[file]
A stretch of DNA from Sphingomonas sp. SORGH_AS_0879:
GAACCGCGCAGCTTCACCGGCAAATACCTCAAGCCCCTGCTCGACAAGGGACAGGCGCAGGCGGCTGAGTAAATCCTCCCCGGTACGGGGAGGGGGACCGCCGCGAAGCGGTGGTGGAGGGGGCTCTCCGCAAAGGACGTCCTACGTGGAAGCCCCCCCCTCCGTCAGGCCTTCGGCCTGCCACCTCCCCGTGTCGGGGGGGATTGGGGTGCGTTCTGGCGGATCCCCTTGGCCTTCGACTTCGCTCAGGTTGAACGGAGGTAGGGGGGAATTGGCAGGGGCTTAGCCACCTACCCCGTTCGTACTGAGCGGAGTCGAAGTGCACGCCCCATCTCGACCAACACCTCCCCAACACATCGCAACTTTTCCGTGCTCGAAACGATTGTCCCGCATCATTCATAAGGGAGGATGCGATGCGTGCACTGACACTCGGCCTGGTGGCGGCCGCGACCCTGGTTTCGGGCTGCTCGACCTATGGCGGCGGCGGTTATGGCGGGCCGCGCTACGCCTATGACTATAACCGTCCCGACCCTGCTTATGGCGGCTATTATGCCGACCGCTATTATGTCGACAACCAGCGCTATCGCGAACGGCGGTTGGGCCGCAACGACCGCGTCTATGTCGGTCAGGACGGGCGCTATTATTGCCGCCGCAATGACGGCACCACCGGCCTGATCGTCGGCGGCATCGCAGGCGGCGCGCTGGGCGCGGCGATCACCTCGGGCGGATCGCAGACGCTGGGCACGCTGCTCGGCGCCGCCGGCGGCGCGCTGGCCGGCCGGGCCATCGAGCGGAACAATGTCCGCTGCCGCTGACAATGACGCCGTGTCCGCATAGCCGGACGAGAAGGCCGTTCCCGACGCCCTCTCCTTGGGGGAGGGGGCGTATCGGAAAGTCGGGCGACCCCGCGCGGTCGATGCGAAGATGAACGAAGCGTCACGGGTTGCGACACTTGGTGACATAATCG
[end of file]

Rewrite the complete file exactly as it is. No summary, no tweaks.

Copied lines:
A stretch of DNA from Sphingomonas sp. SORGH_AS_0879:
GAACCGCGCAGCTTCACCGGCAAATACCTCAAGCCCCTGCTCGACAAGGGACAGGCGCAGGCGGCTGAGTAAATCCTCCCCGGTACGGGGAGGGGGACCGCCGCGAAGCGGTGGTGGAGGGGGCTCTCCGCAAAGGACGTCCTACGTGGAAGCCCCCCCCTCCGTCAGGCCTTCGGCCTGCCACCTCCCCGTGTCGGGGGGGATTGGGGTGCGTTCTGGCGGATCCCCTTGGCCTTCGACTTCGCTCAGGTTGAACGGAGGTAGGGGGGAATTGGCAGGGGCTTAGCCACCTACCCCGTTCGTACTGAGCGGAGTCGAAGTGCACGCCCCATCTCGACCAACACCTCCCCAACACATCGCAACTTTTCCGTGCTCGAAACGATTGTCCCGCATCATTCATAAGGGAGGATGCGATGCGTGCACTGACACTCGGCCTGGTGGCGGCCGCGACCCTGGTTTCGGGCTGCTCGACCTATGGCGGCGGCGGTTATGGCGGGCCGCGCTACGCCTATGACTATAACCGTCCCGACCCTGCTTATGGCGGCTATTATGCCGACCGCTATTATGTCGACAACCAGCGCTATCGCGAACGGCGGTTGGGCCGCAACGACCGCGTCTATGTCGGTCAGGACGGGCGCTATTATTGCCGCCGCAATGACGGCACCACCGGCCTGATCGTCGGCGGCATCGCAGGCGGCGCGCTGGGCGCGGCGATCACCTCGGGCGGATCGCAGACGCTGGGCACGCTGCTCGGCGCCGCCGGCGGCGCGCTGGCCGGCCGGGCCATCGAGCGGAACAATGTCCGCTGCCGCTGACAATGACGCCGTGTCCGCATAGCCGGACGAGAAGGCCGTTCCCGACGCCCTCTCCTTGGGGGAGGGGGCGTATCGGAAAGTCGGGCGACCCCGCGCGGTCGATGCGAAGATGAACGAAGCGTCACGGGTTGCGACACTTGGTGACATAATCG